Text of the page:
Halloween is coming and along with planning costumes, we’re thinking of the food to serve at our All Hallow’s night parties—graveyard cakes, dried cherry scabs, witch’s fingers and bat wings.
But we Atlantic Canadians don’t have to look very far to find some unusual food that, to those who are unfamiliar with it, may seem every bit as icky, scary or just plain strange as any contrived fright night dishes. A quick trip through the eastern provinces will provide enough culinary oddities to make a meal fit for any ghost or ghoul.
As your dinner guests arrive, pass around a lovely pate made of brawn. Brawn is the flesh of a pig’s head, particularly gelatinous. It’s easy to prepare—mince, boil and serve in a pate mould.
For your first course, offer a warm lingual salad—cod tongues on goose tongues. Cod tongues are the actual tongue of codfish, and are considered a delicacy in Newfoundland (moreso now with the cod moratorium). Roll the cod tongues in a little seasoned flour, fry in butter with scrunchions (pork back fat) and serve on a bed of goose tongue. Unlike cod tongues, goose tongues aren’t tongues at all, but a Nova Scotian marsh green named for its resemblance to the birds’ mouth organs. The jelly-like texture of the cod tongues will provide a nice contrast to the salty crispness of the goose tongues.
After the salad is cleared, present your appetizer of whore’s eggs. Whore’s eggs is the name given in Newfoundland to the spiny sea urchin; once the urchin is cracked open, the soft tissue that fills the inside of the urchin shell may be retrieved using a spoon. Don’t forget to provide gloves, as the spines of the urchin are designed to protect it from predators.
On to the main course, featuring the famed New Brunswick Acadian rappie pie, surely the greasiest meat pie in all the land. This pie is composed of grated raw potato and any available meat, usually pork. In the beginning, this pie was extremely fatty because of the pork; today’s leaner pork means it doesn’t have to be that way but, for occasions such as this, a traditional preparation is the way to go.
For a side dish, a heaping portion of PEI gut pudding, a sausage made of cornmeal and hard suet fat (yep, the same stuff you pack birdseed on in the winter), will do the trick.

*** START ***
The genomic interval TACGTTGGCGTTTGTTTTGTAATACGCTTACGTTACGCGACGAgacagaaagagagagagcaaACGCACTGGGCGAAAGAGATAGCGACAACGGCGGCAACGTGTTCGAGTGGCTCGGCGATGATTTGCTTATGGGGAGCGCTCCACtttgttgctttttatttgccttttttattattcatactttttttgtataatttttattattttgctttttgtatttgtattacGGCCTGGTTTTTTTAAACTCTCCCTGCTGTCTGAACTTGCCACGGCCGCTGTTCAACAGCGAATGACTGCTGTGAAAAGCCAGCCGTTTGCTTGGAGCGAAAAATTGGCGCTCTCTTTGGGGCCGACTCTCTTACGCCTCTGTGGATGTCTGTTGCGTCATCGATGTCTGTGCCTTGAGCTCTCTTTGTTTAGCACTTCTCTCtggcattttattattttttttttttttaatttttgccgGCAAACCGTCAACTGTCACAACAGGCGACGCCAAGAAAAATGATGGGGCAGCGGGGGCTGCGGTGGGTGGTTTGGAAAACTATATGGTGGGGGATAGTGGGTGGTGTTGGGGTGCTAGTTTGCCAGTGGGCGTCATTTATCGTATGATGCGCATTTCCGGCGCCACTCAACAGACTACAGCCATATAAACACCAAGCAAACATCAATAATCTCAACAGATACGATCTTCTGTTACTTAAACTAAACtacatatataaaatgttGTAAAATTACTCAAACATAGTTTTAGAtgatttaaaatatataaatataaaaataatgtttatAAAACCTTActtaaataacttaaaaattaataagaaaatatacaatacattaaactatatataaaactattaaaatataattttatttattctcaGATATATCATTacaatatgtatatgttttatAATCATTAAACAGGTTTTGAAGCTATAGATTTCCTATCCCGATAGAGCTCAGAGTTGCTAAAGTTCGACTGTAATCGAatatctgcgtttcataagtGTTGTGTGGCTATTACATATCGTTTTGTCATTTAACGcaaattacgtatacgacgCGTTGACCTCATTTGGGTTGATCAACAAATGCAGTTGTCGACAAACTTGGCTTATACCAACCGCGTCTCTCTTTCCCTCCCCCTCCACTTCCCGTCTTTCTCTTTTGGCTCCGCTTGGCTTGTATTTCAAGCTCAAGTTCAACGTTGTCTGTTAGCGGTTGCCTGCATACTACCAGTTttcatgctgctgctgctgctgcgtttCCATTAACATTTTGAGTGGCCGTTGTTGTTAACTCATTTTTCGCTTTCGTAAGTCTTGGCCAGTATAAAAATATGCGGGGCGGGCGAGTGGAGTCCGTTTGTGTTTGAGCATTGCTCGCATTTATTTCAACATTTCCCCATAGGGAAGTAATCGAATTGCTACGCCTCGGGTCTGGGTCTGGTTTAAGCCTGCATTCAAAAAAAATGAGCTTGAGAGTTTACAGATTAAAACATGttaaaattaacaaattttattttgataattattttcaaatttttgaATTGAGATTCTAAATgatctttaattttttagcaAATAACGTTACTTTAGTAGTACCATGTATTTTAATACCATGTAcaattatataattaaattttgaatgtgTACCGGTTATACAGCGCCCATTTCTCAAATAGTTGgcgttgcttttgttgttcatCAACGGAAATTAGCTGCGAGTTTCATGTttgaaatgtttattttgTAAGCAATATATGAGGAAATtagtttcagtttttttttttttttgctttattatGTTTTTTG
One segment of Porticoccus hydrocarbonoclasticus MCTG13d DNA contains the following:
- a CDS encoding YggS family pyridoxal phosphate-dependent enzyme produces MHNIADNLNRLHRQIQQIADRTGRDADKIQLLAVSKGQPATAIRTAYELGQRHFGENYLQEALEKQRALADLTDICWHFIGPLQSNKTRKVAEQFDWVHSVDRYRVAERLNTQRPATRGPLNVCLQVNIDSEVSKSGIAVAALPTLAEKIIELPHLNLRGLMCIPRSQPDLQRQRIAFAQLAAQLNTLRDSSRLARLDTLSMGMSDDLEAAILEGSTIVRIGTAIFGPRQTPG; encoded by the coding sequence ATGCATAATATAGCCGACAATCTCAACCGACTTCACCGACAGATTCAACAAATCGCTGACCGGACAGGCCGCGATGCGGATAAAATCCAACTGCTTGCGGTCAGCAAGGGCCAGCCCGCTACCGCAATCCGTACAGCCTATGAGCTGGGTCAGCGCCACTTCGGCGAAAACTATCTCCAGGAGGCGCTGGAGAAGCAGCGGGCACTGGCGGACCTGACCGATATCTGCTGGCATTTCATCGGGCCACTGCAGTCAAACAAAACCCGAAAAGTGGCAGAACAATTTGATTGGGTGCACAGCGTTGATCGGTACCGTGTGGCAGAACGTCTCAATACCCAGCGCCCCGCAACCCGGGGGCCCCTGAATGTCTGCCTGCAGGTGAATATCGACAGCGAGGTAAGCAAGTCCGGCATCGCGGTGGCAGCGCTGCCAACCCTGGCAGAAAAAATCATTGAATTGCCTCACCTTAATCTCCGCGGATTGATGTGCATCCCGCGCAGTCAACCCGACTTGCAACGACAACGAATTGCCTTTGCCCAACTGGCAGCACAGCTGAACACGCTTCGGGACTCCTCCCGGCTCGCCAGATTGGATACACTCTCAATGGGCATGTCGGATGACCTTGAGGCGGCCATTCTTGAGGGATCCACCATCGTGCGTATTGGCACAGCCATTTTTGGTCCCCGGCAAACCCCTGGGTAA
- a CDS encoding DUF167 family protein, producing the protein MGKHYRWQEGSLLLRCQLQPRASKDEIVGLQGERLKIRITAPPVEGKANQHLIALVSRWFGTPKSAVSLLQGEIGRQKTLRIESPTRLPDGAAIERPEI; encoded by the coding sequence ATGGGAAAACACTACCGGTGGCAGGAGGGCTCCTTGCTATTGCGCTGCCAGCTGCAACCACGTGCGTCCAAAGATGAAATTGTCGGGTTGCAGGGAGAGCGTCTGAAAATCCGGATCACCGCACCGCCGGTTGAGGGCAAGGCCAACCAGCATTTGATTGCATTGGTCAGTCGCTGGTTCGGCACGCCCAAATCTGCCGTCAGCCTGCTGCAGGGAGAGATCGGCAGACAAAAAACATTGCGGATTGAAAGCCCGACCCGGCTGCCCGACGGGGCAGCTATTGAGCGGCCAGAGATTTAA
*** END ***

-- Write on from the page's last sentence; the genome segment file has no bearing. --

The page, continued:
And for a treat, follow up with a plate of pet de souer—literally translated, “nun’s farts.” The Acadian dessert, resembling tiny cinnamon rolls in taste and appearance, was named as parishioners’ means of seeking a little humorous revenge against the heavy handedness of the church.
To wash your feast down, serve both alcoholic and non-alcoholic options. The non-drinkers will be sure to enjoy PEI’s stenchel, a drink every bit as foul as the name sounds. Originally made as a drink for farm labourers, stenchel is made of molasses, vinegar, ginger and cold water. The table wine should be squatum, a Newfoundland term for berry wine; the berries are “squat” (crushed), sugared and allowed to ferment before being drained and drunk. A good strong beer never hurts either—in this case, again from Newfoundland, a callibogus—spruce beer fortified with rum and molasses.
As your guests leave, give them a little spruce gum to freshen their breath—before Bubblicious came small pieces of the sap, or gum, that oozes from spruce trees. Interestingly, tests have shown that this gum actually contains chemicals that have antibacterial properties, so they really do work as breath fresheners!
So stog your gob with prog (stuff yourself with food) and bon appetit!
Find Liz Feltham online at www.foodcritic.ca